The word "nothing" is a pronoun that can be used to describe the absence of something. It’s the opposite of "something" and it has the same meaning as "not anything." Because this word is negative, it’s not used with other negative words. To do so would create a double negative, which should be avoided in English:
- They have nothing to eat. ("They don’t have nothing to eat," creates a double negative. This would be incorrect.)
- There’s nothing in the box. It’s empty.
- (There isn’t anything in the box.)
- There’s nothing on this paper. It’s blank.
- The students said they learned nothing in school today.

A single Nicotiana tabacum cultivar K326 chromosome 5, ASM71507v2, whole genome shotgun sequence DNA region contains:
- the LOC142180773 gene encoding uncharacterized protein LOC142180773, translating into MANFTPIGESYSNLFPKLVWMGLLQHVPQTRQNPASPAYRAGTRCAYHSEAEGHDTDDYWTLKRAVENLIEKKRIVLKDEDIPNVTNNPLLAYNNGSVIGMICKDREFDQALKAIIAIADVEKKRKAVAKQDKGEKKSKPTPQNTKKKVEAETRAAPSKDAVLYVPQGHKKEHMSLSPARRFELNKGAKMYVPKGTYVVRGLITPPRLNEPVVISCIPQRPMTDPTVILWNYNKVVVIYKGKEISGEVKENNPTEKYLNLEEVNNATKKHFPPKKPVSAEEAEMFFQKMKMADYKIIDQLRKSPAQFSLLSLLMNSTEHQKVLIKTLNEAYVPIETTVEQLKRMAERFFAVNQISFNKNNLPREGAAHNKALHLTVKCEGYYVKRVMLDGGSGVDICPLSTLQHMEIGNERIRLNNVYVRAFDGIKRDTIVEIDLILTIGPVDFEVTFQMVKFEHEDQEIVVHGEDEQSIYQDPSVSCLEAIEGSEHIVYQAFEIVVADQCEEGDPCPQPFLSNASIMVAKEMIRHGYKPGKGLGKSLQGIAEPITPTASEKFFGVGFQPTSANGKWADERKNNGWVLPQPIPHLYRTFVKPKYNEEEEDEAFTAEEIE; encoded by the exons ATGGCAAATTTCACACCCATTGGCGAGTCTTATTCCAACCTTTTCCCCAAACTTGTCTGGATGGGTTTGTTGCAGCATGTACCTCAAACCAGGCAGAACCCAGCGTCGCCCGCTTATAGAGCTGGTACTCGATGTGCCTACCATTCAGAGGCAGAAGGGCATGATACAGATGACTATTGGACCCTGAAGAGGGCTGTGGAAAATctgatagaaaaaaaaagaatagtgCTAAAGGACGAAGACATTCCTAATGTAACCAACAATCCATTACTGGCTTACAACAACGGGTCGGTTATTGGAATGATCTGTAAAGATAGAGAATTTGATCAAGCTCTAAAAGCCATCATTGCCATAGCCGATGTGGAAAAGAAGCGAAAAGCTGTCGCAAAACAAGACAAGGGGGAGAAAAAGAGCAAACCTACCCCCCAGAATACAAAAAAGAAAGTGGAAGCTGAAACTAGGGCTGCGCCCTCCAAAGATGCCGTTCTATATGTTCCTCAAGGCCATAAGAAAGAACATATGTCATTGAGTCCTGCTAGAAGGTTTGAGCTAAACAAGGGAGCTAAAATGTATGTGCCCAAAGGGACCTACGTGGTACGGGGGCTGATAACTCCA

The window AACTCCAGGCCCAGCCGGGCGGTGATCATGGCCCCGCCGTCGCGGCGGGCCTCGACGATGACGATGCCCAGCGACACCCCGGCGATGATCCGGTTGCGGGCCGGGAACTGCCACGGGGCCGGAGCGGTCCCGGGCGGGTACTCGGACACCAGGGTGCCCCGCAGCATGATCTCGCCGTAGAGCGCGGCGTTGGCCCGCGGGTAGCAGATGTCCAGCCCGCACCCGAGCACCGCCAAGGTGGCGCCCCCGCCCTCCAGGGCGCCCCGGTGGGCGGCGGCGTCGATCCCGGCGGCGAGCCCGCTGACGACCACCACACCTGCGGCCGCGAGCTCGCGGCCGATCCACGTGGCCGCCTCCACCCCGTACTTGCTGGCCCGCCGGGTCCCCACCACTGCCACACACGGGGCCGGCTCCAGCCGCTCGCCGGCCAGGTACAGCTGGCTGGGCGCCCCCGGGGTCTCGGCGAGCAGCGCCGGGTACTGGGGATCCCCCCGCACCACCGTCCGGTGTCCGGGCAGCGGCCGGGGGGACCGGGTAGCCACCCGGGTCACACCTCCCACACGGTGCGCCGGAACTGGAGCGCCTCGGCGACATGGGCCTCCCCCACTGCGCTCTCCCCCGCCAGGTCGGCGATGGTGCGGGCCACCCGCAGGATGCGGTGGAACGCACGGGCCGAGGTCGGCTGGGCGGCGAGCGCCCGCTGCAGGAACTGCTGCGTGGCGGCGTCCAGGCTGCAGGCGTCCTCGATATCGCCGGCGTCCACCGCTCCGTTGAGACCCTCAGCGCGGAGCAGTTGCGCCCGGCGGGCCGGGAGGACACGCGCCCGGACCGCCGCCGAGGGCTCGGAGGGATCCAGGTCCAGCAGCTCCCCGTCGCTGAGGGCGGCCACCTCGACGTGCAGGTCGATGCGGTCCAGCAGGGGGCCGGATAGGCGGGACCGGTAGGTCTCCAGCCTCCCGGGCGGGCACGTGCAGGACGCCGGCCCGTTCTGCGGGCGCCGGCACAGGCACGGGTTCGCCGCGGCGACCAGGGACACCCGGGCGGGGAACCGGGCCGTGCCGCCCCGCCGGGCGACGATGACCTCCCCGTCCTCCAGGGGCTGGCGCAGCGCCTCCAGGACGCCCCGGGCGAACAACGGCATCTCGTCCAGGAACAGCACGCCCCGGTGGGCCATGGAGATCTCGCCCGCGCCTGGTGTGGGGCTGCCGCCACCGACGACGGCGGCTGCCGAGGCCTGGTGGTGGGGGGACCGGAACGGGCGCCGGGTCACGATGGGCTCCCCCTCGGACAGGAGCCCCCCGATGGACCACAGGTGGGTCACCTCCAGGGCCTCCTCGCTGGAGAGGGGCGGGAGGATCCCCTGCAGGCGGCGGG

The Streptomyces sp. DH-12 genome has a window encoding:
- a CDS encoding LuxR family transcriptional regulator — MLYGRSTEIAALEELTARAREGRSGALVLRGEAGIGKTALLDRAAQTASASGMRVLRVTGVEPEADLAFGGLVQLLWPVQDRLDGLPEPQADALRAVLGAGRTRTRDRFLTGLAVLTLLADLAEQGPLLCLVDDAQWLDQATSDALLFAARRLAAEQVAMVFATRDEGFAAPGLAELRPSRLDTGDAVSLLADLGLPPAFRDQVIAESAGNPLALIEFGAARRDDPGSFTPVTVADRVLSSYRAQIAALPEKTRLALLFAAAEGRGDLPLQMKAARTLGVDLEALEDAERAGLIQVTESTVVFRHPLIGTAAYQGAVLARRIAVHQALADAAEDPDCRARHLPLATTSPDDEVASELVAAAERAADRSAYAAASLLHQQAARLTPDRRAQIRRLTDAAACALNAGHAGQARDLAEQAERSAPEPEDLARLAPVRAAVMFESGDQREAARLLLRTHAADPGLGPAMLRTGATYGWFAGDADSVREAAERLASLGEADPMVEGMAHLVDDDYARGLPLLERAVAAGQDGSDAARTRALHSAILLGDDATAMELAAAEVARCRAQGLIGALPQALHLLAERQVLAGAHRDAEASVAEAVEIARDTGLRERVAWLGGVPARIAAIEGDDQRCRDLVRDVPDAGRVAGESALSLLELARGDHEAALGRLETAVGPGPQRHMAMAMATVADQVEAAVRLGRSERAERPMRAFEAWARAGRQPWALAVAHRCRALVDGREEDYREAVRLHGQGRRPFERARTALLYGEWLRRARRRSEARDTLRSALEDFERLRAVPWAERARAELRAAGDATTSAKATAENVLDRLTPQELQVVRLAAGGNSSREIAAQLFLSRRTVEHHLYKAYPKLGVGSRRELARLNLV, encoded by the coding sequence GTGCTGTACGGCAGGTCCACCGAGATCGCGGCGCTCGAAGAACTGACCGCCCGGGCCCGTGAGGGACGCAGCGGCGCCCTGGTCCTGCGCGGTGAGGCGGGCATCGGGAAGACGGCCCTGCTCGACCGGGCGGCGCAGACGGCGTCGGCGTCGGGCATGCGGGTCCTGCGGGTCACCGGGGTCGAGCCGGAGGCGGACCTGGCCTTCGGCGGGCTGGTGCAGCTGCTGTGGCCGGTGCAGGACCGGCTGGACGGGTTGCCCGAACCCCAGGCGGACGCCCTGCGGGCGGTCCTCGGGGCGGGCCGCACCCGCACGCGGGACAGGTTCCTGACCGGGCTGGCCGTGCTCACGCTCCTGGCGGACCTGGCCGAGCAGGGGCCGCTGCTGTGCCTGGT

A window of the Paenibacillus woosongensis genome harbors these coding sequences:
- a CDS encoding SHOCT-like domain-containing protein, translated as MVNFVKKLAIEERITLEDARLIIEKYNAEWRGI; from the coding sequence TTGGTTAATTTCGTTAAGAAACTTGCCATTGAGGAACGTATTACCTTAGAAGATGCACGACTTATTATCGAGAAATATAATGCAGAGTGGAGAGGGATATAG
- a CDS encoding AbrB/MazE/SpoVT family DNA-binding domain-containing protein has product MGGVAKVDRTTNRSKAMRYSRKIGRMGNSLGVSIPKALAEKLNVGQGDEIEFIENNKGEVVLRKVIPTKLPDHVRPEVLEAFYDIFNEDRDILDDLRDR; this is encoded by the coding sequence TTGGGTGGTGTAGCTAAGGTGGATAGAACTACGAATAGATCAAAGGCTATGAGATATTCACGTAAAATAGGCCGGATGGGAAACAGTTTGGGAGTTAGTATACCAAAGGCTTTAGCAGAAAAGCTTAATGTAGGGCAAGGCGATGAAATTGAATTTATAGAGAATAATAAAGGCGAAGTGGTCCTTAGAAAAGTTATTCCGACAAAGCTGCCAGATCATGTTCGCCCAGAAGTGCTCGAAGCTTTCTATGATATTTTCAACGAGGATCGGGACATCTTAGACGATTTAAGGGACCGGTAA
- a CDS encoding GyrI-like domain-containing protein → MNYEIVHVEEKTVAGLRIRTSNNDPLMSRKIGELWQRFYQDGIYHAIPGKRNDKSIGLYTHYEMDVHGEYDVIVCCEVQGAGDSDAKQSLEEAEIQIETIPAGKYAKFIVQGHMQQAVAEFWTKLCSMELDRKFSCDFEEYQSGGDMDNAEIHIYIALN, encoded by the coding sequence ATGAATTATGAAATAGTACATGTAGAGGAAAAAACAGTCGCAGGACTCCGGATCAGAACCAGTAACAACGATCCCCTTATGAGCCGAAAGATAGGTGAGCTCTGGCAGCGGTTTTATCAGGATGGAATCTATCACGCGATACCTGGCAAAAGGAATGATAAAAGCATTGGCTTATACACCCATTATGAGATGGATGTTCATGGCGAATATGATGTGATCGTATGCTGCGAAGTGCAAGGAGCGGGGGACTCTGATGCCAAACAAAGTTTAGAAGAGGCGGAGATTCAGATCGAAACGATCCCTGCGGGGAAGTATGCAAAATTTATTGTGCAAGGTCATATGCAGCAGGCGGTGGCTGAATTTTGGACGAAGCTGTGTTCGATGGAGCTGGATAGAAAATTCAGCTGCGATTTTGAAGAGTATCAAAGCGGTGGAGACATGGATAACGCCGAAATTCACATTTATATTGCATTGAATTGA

- John knows nothing about the situation in the office.
- Sarah eats nothing for breakfast because she’s too busy in the morning.
- This car has been nothing but trouble.
- There’s nothing I’d like more right now than a big piece of pizza.
- She has nothing to say.
- Nothing hurts more than a toothache.
- Nothing you can say will change my mind.
- Nothing was left after the tornado swept through the town.
Many Americans pronounce this word without the "g" at the end of it: nothin’.
There’s nothin’ to eat.
I don’t recommend you do that, but it’s something you should know.
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May 22, 2013